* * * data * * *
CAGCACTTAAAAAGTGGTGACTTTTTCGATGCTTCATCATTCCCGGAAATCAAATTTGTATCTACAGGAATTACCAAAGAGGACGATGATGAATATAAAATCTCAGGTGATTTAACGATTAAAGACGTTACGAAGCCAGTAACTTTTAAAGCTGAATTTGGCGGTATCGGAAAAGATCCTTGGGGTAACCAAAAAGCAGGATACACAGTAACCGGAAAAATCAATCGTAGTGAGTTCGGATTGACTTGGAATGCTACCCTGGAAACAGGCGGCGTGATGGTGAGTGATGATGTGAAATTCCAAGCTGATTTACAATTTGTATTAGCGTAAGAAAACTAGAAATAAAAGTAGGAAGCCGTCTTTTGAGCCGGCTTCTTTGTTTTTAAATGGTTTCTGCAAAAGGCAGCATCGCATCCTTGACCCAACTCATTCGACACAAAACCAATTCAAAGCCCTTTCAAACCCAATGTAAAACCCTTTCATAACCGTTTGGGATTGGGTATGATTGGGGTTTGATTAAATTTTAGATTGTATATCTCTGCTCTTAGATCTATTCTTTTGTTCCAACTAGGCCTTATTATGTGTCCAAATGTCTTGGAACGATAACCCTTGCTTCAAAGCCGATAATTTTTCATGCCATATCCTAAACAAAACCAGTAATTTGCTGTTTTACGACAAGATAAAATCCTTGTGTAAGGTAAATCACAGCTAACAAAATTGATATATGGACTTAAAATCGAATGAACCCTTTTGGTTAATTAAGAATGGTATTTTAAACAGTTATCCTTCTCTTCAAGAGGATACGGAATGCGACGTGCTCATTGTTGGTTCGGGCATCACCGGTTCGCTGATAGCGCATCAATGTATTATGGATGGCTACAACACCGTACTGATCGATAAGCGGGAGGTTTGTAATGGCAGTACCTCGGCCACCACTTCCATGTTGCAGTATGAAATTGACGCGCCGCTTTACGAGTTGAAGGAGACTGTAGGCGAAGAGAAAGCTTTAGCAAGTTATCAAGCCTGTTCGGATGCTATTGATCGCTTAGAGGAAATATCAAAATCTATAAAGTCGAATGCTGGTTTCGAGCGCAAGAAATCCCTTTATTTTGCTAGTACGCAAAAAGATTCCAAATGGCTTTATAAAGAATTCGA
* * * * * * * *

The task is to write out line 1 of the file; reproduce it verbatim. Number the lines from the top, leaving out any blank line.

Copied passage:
CAGCACTTAAAAAGTGGTGACTTTTTCGATGCTTCATCATTCCCGGAAATCAAATTTGTATCTACAGGAATTACCAAAGAGGACGATGATGAATATAAAATCTCAGGTGATTTAACGATTAAAGACGTTACGAAGCCAGTAACTTTTAAAGCTGAATTTGGCGGTATCGGAAAAGATCCTTGGGGTAACCAAAAAGCAGGATACACAGTAACCGGAAAAATCAATCGTAGTGAGTTCGGATTGACTTGGAATGCTACCCTGGAAACAGGCGGCGTGATGGTGAGTGATGATGTGAAATTCCAAGCTGATTTACAATTTGTATTAGCGTAAGAAAACTAGAAATAAAAGTAGGAAGCCGTCTTTTGAGCCGGCTTCTTTGTTTTTAAATGGTTTCTGCAAAAGGCAGCATCGCATCCTTGACCCAACTCATTCGACACAAAACCAATTCAAAGCCCTTTCAAACCCAATGTAAAACCCTTTCATAACCGTTTGGGATTGGGTATGATTGGGGTTTGATTAAATTTTAGATTGTATATCTCTGCTCTTAGATCTATTCTTTTGTTCCAACTAGGCCTTATTATGTGTCCAAATGTCTTGGAACGATAACCCTTGCTTCAAAGCCGATAATTTTTCATGCCATATCCTAAACAAAACCAGTAATTTGCTGTTTTACGACAAGATAAAATCCTTGTGTAAGGTAAATCACAGCTAACAAAATTGATATATGGACTTAAAATCGAATGAACCCTTTTGGTTAATTAAGAATGGTATTTTAAACAGTTATCCTTCTCTTCAAGAGGATACGGAATGCGACGTGCTCATTGTTGGTTCGGGCATCACCGGTTCGCTGATAGCGCATCAATGTATTATGGATGGCTACAACACCGTACTGATCGATAAGCGGGAGGTTTGTAATGGCAGTACCTCGGCCACCACTTCCATGTTGCAGTATGAAATTGACGCGCCGCTTTACGAGTTGAAGGAGACTGTAGGCGAAGAGAAAGCTTTAGCAAGTTATCAAGCCTGTTCGGATGCTATTGATCGCTTAGAGGAAATATCAAAATCTATAAAGTCGAATGCTGGTTTCGAGCGCAAGAAATCCCTTTATTTTGCTAGTACGCAAAAAGATTCCAAATGGCTTTATAAAGAATTCGA